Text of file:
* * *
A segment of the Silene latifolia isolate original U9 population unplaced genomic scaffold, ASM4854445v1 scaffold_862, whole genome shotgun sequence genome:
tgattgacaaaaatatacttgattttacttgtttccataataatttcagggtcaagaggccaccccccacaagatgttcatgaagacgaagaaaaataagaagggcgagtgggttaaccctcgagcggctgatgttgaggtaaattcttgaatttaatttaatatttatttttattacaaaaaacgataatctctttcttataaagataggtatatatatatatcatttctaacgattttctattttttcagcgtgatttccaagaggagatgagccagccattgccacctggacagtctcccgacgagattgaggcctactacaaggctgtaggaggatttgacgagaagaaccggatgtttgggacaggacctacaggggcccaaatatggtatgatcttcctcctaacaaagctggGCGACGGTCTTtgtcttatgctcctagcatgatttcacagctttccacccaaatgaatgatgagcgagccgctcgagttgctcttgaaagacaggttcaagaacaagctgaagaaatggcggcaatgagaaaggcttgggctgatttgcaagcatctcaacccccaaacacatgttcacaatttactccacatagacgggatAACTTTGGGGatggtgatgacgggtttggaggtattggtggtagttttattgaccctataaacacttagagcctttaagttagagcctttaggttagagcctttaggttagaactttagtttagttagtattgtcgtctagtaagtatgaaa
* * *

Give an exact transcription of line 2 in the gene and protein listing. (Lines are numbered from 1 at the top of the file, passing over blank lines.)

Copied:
tgattgacaaaaatatacttgattttacttgtttccataataatttcagggtcaagaggccaccccccacaagatgttcatgaagacgaagaaaaataagaagggcgagtgggttaaccctcgagcggctgatgttgaggtaaattcttgaatttaatttaatatttatttttattacaaaaaacgataatctctttcttataaagataggtatatatatatatcatttctaacgattttctattttttcagcgtgatttccaagaggagatgagccagccattgccacctggacagtctcccgacgagattgaggcctactacaaggctgtaggaggatttgacgagaagaaccggatgtttgggacaggacctacaggggcccaaatatggtatgatcttcctcctaacaaagctggGCGACGGTCTTtgtcttatgctcctagcatgatttcacagctttccacccaaatgaatgatgagcgagccgctcgagttgctcttgaaagacaggttcaagaacaagctgaagaaatggcggcaatgagaaaggcttgggctgatttgcaagcatctcaacccccaaacacatgttcacaatttactccacatagacgggatAACTTTGGGGatggtgatgacgggtttggaggtattggtggtagttttattgaccctataaacacttagagcctttaagttagagcctttaggttagagcctttaggttagaactttagtttagttagtattgtcgtctagtaagtatgaaa